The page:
The Israeli embassy in Dublin has compared an attempted boycott of Israeli academia in Irish universities to the persecution of Jewish people, calling it “antithetical to the fundamental values of education”.
Yesterday, The University Times reported that Trinity College Dublin Students’ Union (TCDSU) and the TCD BDS campaign group had emailed heads of schools in Trinity asking them to sign an open letter which calls for an “institutional academic boycott” until “Israel complies with international law and universal principles of human rights”.
In an email statement to The University Times this afternoon, Orli Weitzman, the deputy ambassador of Israel in Ireland, said: “Israel is a thriving democracy, with a vibrant civil society, which includes world-renowned educational institutions and academic personnel.”
“Academic boycotts”, Weitzman said, “stand in stark opposition to the core principle of academic freedom. Such attempts at boycotts have echoes of the darkest chapters of history, when persecution first targeted the Jewish religion, then the so-called ‘Jewish race’ and is now aimed at the Jewish nation state”.
“It is unfortunate that some students, who should be at the forefront of efforts to promote peace and dialogue, have chosen to advocate for a hostile movement, whose sole aim is to spread hatred and division”, she added.
“Attempts to impose such boycotts are antithetical to the fundamental values of education and should be rejected by any institution, which cares for discussion and dialogue.”
In response to the embassy’s statement, TCDSU Communications Officer Philly Holmes told The University Times in an email: “The claims made by the Israeli Embassy are such a mischaracterisation of the intention of the TCD BDS movement that it does not warrant a response.”
The open letter, which was written by Scholars for Palestinian Freedom, states: “In the classroom and on campus, we commit to pressuring our academic institutions and organizations to respect the Palestinian call for Boycott, Divestment and Sanctions of Israel by instating measures that remove complicity and partnership with military, academic, and legal institutions involved in entrenching Israel’s policies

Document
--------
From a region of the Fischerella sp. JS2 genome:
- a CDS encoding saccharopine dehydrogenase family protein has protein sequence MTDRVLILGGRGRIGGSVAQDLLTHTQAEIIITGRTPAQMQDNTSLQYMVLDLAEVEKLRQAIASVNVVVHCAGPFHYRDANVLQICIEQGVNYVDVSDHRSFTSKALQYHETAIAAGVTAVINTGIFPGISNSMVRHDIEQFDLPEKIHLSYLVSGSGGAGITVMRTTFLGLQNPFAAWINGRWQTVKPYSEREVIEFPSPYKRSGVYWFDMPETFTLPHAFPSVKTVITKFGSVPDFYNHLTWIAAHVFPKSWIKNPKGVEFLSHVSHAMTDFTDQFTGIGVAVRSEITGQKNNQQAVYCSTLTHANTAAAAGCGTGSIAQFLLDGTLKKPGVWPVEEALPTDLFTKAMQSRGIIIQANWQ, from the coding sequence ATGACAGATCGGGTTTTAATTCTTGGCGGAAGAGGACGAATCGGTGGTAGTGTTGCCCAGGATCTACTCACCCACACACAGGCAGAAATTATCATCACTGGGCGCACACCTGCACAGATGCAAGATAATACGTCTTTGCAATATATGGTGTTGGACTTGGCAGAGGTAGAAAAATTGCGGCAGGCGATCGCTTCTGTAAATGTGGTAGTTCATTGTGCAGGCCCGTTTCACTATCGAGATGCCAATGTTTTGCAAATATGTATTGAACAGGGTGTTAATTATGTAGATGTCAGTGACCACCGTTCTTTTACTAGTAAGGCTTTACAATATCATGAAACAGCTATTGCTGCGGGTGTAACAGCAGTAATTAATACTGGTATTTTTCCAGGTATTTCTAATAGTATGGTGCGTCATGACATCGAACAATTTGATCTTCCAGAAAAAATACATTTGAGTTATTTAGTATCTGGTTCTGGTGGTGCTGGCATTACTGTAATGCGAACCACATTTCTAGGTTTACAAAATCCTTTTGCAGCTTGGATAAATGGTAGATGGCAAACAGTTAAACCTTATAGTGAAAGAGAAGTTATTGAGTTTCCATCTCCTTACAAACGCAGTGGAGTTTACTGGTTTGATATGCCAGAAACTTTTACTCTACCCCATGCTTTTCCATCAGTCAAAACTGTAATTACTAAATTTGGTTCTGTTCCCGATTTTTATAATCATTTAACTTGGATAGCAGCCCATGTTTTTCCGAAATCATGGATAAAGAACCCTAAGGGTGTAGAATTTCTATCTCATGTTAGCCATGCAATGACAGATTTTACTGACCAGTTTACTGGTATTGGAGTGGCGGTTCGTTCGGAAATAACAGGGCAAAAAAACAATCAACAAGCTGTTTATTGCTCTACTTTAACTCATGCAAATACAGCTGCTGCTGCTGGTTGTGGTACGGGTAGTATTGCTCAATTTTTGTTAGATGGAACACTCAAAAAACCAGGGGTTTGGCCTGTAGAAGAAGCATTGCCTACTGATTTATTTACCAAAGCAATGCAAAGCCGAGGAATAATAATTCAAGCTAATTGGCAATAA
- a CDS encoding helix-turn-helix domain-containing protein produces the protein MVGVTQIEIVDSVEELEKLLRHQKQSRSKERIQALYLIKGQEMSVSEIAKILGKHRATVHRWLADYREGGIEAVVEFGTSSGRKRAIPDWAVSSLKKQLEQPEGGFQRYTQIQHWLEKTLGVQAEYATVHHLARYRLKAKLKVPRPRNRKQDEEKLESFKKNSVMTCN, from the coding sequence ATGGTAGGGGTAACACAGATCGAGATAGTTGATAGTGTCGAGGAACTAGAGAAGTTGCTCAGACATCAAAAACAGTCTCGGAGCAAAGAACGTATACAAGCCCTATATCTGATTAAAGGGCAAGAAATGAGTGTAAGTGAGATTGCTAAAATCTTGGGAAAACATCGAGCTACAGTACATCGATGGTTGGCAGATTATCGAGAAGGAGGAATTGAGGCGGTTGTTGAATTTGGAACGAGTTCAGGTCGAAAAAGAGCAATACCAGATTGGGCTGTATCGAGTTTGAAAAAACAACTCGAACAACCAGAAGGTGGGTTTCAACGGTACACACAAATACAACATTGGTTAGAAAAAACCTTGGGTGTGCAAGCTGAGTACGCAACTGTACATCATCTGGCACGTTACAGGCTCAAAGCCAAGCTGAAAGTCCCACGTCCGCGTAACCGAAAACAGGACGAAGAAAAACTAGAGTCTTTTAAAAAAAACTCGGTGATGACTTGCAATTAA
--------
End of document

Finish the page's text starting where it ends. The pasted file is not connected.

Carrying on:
It includes a pledge to support “student activism on campus, including, but not limited to sponsoring joint events and holding our universities’ accountable for violations of academic freedom” and a pledge to highlight “Palestinian scholarship on Palestine in syllabi, our writing, and through invitation of Palestinian scholars and community members to speak at departmental and university events.”
Signatories of the letter also commit to actively including Palestine as “a space and place worthy of substantive and historical integration into critical theory, not only as a case in a list of colonial examples”.
The letter also includes a commitment to “support community efforts and legislation to pressure our governments to end funding Israeli military aggression”.
Yesterday, TCD BDS held a protest in solidarity with Palestinians who are engaging in a general strike.
Conflict between Israel and the militant group Hamas has raged over the course of the past week and a half.
US President Joe Biden took a harsher stance on the conflict day, telling Israeli Prime Minister Benjamin Netanyahu that he expected a significant de-escalation today and a move towards a ceasefire, according to the New York Times.
Some 227 Palestinians have died in Gaza due to Israeli airstrikes, while the death toll in Israel stands at at least 12.
The Boycott, Divestment, Sanctions (BDS) movement works to end international support for Israel in the context of the country’s treatment of Palestinians.
In 2018, students voted for Trinity College Dublin Students’ Union (TCDSU) to support the BDS campaign.
Correction: May 20th, 2021
A previous version of this article incorrectly stated that the open letter had been circulated by the Irish Academics for Palestine. In fact, it had been circulated by Scholars for Palestinian Freedom.